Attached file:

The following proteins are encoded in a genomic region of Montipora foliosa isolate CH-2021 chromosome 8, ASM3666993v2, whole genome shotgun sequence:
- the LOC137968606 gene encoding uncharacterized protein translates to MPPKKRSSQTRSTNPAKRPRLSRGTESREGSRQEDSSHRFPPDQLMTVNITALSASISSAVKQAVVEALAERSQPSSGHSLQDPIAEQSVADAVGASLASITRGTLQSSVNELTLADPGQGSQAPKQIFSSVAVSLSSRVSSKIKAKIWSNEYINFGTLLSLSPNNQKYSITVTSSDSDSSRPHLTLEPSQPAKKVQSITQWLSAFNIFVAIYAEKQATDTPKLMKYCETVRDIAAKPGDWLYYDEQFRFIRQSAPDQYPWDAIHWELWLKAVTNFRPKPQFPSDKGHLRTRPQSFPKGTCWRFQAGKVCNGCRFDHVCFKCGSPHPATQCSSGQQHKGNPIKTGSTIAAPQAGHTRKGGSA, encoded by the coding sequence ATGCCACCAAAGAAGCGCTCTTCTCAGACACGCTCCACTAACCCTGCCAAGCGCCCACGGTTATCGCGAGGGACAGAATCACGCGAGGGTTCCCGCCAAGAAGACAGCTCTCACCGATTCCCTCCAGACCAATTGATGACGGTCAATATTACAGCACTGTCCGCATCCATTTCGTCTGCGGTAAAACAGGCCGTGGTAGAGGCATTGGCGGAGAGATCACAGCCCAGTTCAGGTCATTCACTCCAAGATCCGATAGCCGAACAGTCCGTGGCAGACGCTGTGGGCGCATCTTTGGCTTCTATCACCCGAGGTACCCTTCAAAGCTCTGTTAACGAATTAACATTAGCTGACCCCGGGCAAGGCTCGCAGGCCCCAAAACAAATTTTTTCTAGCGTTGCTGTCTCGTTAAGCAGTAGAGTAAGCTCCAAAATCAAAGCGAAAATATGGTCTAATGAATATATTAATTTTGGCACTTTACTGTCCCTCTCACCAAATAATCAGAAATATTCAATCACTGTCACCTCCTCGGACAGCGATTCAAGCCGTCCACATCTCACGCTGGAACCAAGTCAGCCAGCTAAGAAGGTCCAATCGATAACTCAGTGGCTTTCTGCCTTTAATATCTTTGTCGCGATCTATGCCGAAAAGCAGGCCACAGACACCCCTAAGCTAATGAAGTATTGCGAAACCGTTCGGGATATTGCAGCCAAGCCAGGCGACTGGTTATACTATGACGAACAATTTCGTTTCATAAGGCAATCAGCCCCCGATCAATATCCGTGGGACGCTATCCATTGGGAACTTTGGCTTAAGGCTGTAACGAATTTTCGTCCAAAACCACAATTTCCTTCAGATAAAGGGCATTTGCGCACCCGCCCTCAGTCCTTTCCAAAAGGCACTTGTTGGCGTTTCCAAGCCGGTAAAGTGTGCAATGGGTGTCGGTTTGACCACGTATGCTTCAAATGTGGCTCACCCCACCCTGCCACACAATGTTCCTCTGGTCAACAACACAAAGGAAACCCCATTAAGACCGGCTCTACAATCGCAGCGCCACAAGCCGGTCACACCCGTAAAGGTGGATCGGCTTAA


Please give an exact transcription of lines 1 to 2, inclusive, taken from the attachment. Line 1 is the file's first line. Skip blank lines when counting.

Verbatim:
The following proteins are encoded in a genomic region of Montipora foliosa isolate CH-2021 chromosome 8, ASM3666993v2, whole genome shotgun sequence:
- the LOC137968606 gene encoding uncharacterized protein translates to MPPKKRSSQTRSTNPAKRPRLSRGTESREGSRQEDSSHRFPPDQLMTVNITALSASISSAVKQAVVEALAERSQPSSGHSLQDPIAEQSVADAVGASLASITRGTLQSSVNELTLADPGQGSQAPKQIFSSVAVSLSSRVSSKIKAKIWSNEYINFGTLLSLSPNNQKYSITVTSSDSDSSRPHLTLEPSQPAKKVQSITQWLSAFNIFVAIYAEKQATDTPKLMKYCETVRDIAAKPGDWLYYDEQFRFIRQSAPDQYPWDAIHWELWLKAVTNFRPKPQFPSDKGHLRTRPQSFPKGTCWRFQAGKVCNGCRFDHVCFKCGSPHPATQCSSGQQHKGNPIKTGSTIAAPQAGHTRKGGSA, encoded by the coding sequence ATGCCACCAAAGAAGCGCTCTTCTCAGACACGCTCCACTAACCCTGCCAAGCGCCCACGGTTATCGCGAGGGACAGAATCACGCGAGGGTTCCCGCCAAGAAGACAGCTCTCACCGATTCCCTCCAGACCAATTGATGACGGTCAATATTACAGCACTGTCCGCATCCATTTCGTCTGCGGTAAAACAGGCCGTGGTAGAGGCATTGGCGGAGAGATCACAGCCCAGTTCAGGTCATTCACTCCAAGATCCGATAGCCGAACAGTCCGTGGCAGACGCTGTGGGCGCATCTTTGGCTTCTATCACCCGAGGTACCCTTCAAAGCTCTGTTAACGAATTAACATTAGCTGACCCCGGGCAAGGCTCGCAGGCCCCAAAACAAATTTTTTCTAGCGTTGCTGTCTCGTTAAGCAGTAGAGTAAGCTCCAAAATCAAAGCGAAAATATGGTCTAATGAATATATTAATTTTGGCACTTTACTGTCCCTCTCACCAAATAATCAGAAATATTCAATCACTGTCACCTCCTCGGACAGCGATTCAAGCCGTCCACATCTCACGCTGGAACCAAGTCAGCCAGCTAAGAAGGTCCAATCGATAACTCAGTGGCTTTCTGCCTTTAATATCTTTGTCGCGATCTATGCCGAAAAGCAGGCCACAGACACCCCTAAGCTAATGAAGTATTGCGAAACCGTTCGGGATATTGCAGCCAAGCCAGGCGACTGGTTATACTATGACGAACAATTTCGTTTCATAAGGCAATCAGCCCCCGATCAATATCCGTGGGACGCTATCCATTGGGAACTTTGGCTTAAGGCTGTAACGAATTTTCGTCCAAAACCACAATTTCCTTCAGATAAAGGGCATTTGCGCACCCGCCCTCAGTCCTTTCCAAAAGGCACTTGTTGGCGTTTCCAAGCCGGTAAAGTGTGCAATGGGTGTCGGTTTGACCACGTATGCTTCAAATGTGGCTCACCCCACCCTGCCACACAATGTTCCTCTGGTCAACAACACAAAGGAAACCCCATTAAGACCGGCTCTACAATCGCAGCGCCACAAGCCGGTCACACCCGTAAAGGTGGATCGGCTTAA